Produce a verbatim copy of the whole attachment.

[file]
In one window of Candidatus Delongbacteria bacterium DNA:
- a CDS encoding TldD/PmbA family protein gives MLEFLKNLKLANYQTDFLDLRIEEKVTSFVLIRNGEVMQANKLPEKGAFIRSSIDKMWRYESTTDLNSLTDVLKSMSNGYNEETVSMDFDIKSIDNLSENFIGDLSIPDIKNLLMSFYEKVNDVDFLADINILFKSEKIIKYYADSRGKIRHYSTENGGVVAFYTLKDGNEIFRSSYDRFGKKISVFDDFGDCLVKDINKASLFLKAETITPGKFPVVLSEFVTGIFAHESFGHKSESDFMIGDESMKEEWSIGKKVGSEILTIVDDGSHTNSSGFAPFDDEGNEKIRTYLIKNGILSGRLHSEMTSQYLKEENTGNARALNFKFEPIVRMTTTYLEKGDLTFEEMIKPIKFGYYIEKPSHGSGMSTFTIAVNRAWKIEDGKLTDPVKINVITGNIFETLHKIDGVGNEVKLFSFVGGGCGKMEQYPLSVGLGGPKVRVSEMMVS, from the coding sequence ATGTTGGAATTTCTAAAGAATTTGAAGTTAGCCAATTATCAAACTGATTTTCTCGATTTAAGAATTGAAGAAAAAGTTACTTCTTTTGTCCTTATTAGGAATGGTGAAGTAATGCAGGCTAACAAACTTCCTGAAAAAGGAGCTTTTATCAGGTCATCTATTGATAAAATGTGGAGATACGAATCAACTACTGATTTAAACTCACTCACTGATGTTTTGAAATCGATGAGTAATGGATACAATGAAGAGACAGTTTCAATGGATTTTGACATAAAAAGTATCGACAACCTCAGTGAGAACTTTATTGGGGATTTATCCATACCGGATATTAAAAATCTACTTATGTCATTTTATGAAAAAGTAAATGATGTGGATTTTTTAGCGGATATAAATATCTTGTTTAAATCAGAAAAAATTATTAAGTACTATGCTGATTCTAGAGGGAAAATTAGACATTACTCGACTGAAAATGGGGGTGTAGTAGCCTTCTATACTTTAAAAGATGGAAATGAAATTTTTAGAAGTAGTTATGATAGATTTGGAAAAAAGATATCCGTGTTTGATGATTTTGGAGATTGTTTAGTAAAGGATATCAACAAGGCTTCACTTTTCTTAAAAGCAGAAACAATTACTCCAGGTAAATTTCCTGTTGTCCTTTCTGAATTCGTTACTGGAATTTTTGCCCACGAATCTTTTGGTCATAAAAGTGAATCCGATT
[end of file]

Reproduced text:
In one window of Candidatus Delongbacteria bacterium DNA:
- a CDS encoding TldD/PmbA family protein gives MLEFLKNLKLANYQTDFLDLRIEEKVTSFVLIRNGEVMQANKLPEKGAFIRSSIDKMWRYESTTDLNSLTDVLKSMSNGYNEETVSMDFDIKSIDNLSENFIGDLSIPDIKNLLMSFYEKVNDVDFLADINILFKSEKIIKYYADSRGKIRHYSTENGGVVAFYTLKDGNEIFRSSYDRFGKKISVFDDFGDCLVKDINKASLFLKAETITPGKFPVVLSEFVTGIFAHESFGHKSESDFMIGDESMKEEWSIGKKVGSEILTIVDDGSHTNSSGFAPFDDEGNEKIRTYLIKNGILSGRLHSEMTSQYLKEENTGNARALNFKFEPIVRMTTTYLEKGDLTFEEMIKPIKFGYYIEKPSHGSGMSTFTIAVNRAWKIEDGKLTDPVKINVITGNIFETLHKIDGVGNEVKLFSFVGGGCGKMEQYPLSVGLGGPKVRVSEMMVS, from the coding sequence ATGTTGGAATTTCTAAAGAATTTGAAGTTAGCCAATTATCAAACTGATTTTCTCGATTTAAGAATTGAAGAAAAAGTTACTTCTTTTGTCCTTATTAGGAATGGTGAAGTAATGCAGGCTAACAAACTTCCTGAAAAAGGAGCTTTTATCAGGTCATCTATTGATAAAATGTGGAGATACGAATCAACTACTGATTTAAACTCACTCACTGATGTTTTGAAATCGATGAGTAATGGATACAATGAAGAGACAGTTTCAATGGATTTTGACATAAAAAGTATCGACAACCTCAGTGAGAACTTTATTGGGGATTTATCCATACCGGATATTAAAAATCTACTTATGTCATTTTATGAAAAAGTAAATGATGTGGATTTTTTAGCGGATATAAATATCTTGTTTAAATCAGAAAAAATTATTAAGTACTATGCTGATTCTAGAGGGAAAATTAGACATTACTCGACTGAAAATGGGGGTGTAGTAGCCTTCTATACTTTAAAAGATGGAAATGAAATTTTTAGAAGTAGTTATGATAGATTTGGAAAAAAGATATCCGTGTTTGATGATTTTGGAGATTGTTTAGTAAAGGATATCAACAAGGCTTCACTTTTCTTAAAAGCAGAAACAATTACTCCAGGTAAATTTCCTGTTGTCCTTTCTGAATTCGTTACTGGAATTTTTGCCCACGAATCTTTTGGTCATAAAAGTGAATCCGATT